OBETZ, Ohio – In what will go down as one of the most high-profile trades in MLS history, Columbus Crew SC on Thursday sent star striker Kei Kamarato conference foe New England Revolution for a historic haul of allocation money and draft picks.


Opinions were divided among Columbus fans when the news broke, and at training Thursday, head coach and sporting director Gregg Berhalter said he “can understand potential frustration” that fans might have over the deal.


“We didn’t take this decision lightly; it was a lot of deliberation,” he said. “In the end, we chose what we felt was the best interests of this soccer club – to put us in the best position to win not only this year, but win in the long term.”


Berhalter declined to go into detail as to why Kamara needed to be moved, but admitted the decision came as a result of more than the penalty kick fiasco in Saturday’s 4-4 draw with the Montreal Impact.


He admitted that talks had begun before the weekend, and said things “ramped up” after the incident.


“It was not solely about this weekend, and that’s an important point,” he said. “We’ve been evaluating this, and this is something we had to decide, for the culture of the club, what direction we were going to go in. But it was not based on this weekend alone.”


To go into further detail about Kamara’s transgressions, he said, would be hypocritical.


“For me to give any other information or any other details, it’s exactly what I ask the players not to do – talking about other players in the media,” he said. “So I’m not prepared to do that. What I would say is that we value our culture in this club. We value who we are. We value our playing style.”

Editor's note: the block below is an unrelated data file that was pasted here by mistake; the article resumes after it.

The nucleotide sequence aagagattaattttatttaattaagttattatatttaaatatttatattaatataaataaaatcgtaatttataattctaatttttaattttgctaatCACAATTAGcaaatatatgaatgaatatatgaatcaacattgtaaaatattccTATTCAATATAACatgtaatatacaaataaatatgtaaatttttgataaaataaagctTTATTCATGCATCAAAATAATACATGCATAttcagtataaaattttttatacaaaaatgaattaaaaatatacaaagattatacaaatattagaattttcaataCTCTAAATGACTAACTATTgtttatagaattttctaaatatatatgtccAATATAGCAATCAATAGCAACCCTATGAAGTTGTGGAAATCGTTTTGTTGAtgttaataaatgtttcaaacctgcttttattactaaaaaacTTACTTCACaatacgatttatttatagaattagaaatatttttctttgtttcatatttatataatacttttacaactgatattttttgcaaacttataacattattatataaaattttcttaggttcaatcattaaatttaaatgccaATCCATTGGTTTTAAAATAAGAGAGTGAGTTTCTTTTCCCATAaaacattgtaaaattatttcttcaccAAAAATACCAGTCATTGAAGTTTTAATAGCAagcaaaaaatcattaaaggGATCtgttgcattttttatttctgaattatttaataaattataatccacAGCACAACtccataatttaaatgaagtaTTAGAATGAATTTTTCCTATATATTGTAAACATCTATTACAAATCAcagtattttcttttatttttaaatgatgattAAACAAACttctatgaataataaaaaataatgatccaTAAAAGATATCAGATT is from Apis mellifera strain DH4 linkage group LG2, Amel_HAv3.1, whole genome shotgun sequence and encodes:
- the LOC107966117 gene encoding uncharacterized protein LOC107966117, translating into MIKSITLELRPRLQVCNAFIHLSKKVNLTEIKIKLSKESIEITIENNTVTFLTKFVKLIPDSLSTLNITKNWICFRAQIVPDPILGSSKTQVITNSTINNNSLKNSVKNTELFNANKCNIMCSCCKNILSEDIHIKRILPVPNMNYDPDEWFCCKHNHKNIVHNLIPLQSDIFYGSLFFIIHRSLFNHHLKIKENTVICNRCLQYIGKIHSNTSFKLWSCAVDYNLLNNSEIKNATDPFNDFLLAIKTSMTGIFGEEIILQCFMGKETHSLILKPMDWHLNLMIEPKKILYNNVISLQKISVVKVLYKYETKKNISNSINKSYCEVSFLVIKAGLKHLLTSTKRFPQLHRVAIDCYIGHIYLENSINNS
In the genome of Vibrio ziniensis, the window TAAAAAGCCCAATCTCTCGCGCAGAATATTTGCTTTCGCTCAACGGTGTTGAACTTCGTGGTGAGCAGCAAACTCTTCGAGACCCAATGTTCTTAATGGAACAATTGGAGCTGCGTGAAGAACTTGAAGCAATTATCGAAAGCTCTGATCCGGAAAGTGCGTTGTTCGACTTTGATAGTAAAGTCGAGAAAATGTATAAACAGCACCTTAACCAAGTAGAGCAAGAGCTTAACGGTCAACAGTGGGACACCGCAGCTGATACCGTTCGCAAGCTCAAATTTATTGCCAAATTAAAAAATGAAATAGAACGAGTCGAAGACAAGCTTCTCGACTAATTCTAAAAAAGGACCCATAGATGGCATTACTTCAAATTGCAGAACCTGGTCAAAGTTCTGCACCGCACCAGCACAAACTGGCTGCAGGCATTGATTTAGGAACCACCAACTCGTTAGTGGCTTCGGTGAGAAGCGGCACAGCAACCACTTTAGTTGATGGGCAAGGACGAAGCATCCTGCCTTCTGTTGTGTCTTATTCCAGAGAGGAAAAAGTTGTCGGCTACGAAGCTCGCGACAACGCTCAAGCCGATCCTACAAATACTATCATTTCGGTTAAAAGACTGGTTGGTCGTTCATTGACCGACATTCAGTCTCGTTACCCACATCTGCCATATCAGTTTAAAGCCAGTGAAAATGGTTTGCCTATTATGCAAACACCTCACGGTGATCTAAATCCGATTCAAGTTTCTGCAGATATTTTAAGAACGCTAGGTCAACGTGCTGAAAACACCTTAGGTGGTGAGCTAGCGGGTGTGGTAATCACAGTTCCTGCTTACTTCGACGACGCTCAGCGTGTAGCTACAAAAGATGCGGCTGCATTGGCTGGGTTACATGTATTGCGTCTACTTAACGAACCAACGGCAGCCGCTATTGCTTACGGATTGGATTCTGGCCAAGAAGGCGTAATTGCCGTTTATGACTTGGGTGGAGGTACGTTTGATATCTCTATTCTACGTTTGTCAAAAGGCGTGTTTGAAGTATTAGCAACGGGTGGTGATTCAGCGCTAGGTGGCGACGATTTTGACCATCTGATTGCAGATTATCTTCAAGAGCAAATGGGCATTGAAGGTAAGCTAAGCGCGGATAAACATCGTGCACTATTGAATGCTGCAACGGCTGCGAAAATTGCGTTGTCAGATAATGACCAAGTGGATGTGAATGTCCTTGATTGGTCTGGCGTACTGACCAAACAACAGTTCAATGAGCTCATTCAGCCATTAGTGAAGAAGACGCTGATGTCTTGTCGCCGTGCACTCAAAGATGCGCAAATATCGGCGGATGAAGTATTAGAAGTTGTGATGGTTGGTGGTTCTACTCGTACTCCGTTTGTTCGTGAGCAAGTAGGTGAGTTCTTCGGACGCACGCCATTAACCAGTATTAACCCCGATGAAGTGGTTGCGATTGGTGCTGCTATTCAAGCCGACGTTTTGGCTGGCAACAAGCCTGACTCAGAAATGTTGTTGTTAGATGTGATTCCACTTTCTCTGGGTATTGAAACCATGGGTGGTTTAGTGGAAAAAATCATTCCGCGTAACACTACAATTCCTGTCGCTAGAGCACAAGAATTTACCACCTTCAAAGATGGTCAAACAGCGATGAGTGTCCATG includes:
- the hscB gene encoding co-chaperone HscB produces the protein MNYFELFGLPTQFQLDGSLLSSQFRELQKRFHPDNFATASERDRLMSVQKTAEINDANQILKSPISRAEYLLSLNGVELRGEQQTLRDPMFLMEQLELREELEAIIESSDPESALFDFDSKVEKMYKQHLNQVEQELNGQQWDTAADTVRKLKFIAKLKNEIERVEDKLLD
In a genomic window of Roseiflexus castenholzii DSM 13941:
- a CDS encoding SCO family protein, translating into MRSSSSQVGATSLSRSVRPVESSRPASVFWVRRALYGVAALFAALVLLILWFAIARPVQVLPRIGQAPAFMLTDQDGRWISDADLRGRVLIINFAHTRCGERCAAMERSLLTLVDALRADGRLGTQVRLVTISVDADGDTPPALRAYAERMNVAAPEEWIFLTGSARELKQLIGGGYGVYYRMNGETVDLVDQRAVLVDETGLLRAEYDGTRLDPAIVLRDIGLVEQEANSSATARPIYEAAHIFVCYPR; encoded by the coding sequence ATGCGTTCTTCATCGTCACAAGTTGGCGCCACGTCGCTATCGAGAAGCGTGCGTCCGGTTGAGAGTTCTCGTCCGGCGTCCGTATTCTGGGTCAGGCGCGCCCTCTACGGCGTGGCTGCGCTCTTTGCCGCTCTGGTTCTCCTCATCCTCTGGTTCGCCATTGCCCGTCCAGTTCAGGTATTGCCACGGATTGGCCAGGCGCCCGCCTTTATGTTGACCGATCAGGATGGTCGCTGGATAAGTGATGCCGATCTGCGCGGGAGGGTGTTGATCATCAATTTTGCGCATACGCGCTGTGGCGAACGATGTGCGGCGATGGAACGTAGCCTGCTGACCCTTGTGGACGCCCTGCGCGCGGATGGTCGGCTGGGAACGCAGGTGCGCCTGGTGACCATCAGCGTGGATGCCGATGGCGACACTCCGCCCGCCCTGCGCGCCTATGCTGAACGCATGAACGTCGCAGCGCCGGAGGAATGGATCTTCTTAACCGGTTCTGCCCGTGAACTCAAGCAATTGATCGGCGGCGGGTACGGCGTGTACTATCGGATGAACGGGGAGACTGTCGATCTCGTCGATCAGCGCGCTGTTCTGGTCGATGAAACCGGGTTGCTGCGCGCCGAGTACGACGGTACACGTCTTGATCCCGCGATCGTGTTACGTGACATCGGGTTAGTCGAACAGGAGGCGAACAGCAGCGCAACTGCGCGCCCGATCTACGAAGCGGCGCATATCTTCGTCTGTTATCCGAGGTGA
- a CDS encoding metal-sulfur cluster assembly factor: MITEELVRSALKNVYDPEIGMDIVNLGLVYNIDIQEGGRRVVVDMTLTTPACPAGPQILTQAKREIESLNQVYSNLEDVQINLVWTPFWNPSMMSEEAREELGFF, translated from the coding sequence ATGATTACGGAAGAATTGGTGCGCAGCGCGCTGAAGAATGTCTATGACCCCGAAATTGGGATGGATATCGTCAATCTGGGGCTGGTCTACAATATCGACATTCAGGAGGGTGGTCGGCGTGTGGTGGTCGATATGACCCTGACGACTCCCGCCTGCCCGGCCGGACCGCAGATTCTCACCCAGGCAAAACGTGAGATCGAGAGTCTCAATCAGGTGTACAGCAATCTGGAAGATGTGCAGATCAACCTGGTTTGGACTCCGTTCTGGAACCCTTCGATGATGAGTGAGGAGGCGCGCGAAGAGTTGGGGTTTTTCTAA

Team captain Michael Parkhurst said most of the team had been monitoring the situation on Twitter as trade deadline approached. When no news came last night, many thought Kamara would remain.


Parkhurst didn’t throw Kamara under the bus either, but alluded to the same locker room chemistry Berhalter did.


“For the most part, Kei is a great teammate,” Parkhurst said. “Kei and I had a good relationship while he was here. It wasn’t just a one-off incident. This is a team-first culture. That’s the way it is and that’s the way it’s going to be for now and always.”


Berhalter said a “small handful” of teams had made offers about Kamara, though he dismissed rumors of advanced talks with the Vancouver Whitecaps over a reported switch for Octavio Rivero.


Instead, Columbus didn’t get any players in their trade, and that’s how Berhalter wanted it.


“In my opinion, this is the better way,” he said. “This gives us flexibility to now look at every position and where we can get stronger instead of using all those funds on one guy who may not be the best fit.”


Berhalter did admit that it might have been better to send Kamara to a team in the Western Conference (Crew SC play the Revolution three times this season), but said he’s happy with the marquee matchups the move has set up.


“When you’re thinking about it and you’re trying to be strategic about it, I think it would have been more beneficial to send him to the West,” he said. “But it’s going to make for some great games against New England, that’s for sure. [There will be] a lot of attention around those games.”


Berhalter said he didn’t regret signing Kamara or giving him a Designated Player deal before the season. He said the deal came with the flexibility to move, and appreciated what Crew SC got out of the striker.


“We had almost a Golden Boot last year; we had almost the MVP; we had a Best XI guy,” Berhalter said. “He brought a lot of energy and gave us a lot for that year. So I tend to look at the positive. In sports, it happens where players come and go. It happens where integral players come and go. That’s part of our business, unfortunately.”